Friday, August 5, 2011
"We went to the moon to have fun, but the moon turned out to completely suck."
So says Titus, a teenager whose ability to read, write, and even think for himself has been almost completely obliterated by his "feed," a transmitter implanted directly into his brain. Feeds are a crucial part of life for Titus and his friends. But then Titus meets Violet, a girl who cares about what's happening to the world and challenges everything Titus holds dear. A girl who decides to fight the feed.
In a Nutshell: Feed is a scary look into a future where society is driven by materialism and technology.
Putdownability Factor: Not that high. The story runs on emotion rather than thrills.
Cover Love: Its the back of a head. And a bald head at that. Since when has a bald head been a good marketing tool? Just saying... :P
Feed is definitely not your average dystopian. It isn't a fast paced, page turning thriller like The Hunger Games, but nor is it really a slow and somber look into the future like The Giver. Feed is like no dystopian I've read before. Its about relationships, humanity, and what it means to really live.
Ultimately Feed was really hard for me to get into. The prose felt really choppy and the modern language style was difficult for me to follow. It was like a really weird form of teen slang that I just didn't get AT ALL.
Once I finally got around the awkward language Feed did start to get better. I loved what the book was trying to convey. At what point do we lose our humanity? When we turn ourselves into walking electronics? When we stop talking face to face? When we start to think that open sores are a cool new fashion trend? When we start to become so materialistic that we forget who we are? Some of the things in Feed seemed so out there that I felt like it could never become a reality, but at the same time a lot of it rang true. It scared me. Is this where our society is headed?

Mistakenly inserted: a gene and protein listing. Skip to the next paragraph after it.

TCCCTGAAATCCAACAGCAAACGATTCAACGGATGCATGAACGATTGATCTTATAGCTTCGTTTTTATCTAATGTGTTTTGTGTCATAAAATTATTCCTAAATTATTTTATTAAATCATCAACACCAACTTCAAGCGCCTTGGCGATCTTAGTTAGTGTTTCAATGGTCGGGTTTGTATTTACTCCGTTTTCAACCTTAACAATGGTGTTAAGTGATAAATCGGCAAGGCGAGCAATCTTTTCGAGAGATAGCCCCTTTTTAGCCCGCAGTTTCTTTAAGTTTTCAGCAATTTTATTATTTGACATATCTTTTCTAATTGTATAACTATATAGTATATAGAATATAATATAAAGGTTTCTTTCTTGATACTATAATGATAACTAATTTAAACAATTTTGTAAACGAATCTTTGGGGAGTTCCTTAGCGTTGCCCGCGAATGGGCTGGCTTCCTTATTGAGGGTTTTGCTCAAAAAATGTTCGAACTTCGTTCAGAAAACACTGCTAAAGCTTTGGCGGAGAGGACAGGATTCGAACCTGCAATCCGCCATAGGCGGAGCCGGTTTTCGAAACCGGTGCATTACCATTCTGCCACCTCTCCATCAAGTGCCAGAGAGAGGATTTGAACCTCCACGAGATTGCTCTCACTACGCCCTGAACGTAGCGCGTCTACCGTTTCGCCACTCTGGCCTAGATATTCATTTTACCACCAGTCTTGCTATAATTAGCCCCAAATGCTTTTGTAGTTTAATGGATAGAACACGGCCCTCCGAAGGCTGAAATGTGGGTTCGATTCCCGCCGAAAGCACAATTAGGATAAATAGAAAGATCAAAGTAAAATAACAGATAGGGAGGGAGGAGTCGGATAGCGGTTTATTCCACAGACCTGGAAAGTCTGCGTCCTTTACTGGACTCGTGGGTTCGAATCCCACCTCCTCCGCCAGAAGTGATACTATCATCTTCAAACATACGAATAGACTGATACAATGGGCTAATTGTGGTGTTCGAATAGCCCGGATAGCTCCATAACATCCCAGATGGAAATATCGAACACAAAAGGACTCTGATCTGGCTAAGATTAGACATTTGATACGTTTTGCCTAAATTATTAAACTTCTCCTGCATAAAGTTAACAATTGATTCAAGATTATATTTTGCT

While I loved the message of Feed it was devoid of one important element. Hope. There was not a lot of Hope. Even at the end of dystopian books as depressing as Mockingjay, and Farenheit 451 there is still a glimmer of hope. But Feed? I didn't feel much hope. In fact, the first words out of my mouth after I finished Feed were "Gosh. That book was depressing."
Did I like Feed? To an extent, yes. I liked that it made me think. I liked that it posed some interesting questions. But overall, the depressing tone of the novel, and the really strange writing style just didn't work for me. I give it 3 out of 5 ice cream cones.
Who would I recommend this book to? Teenagers who like dystopian novels and also any reader who likes books that really make them think.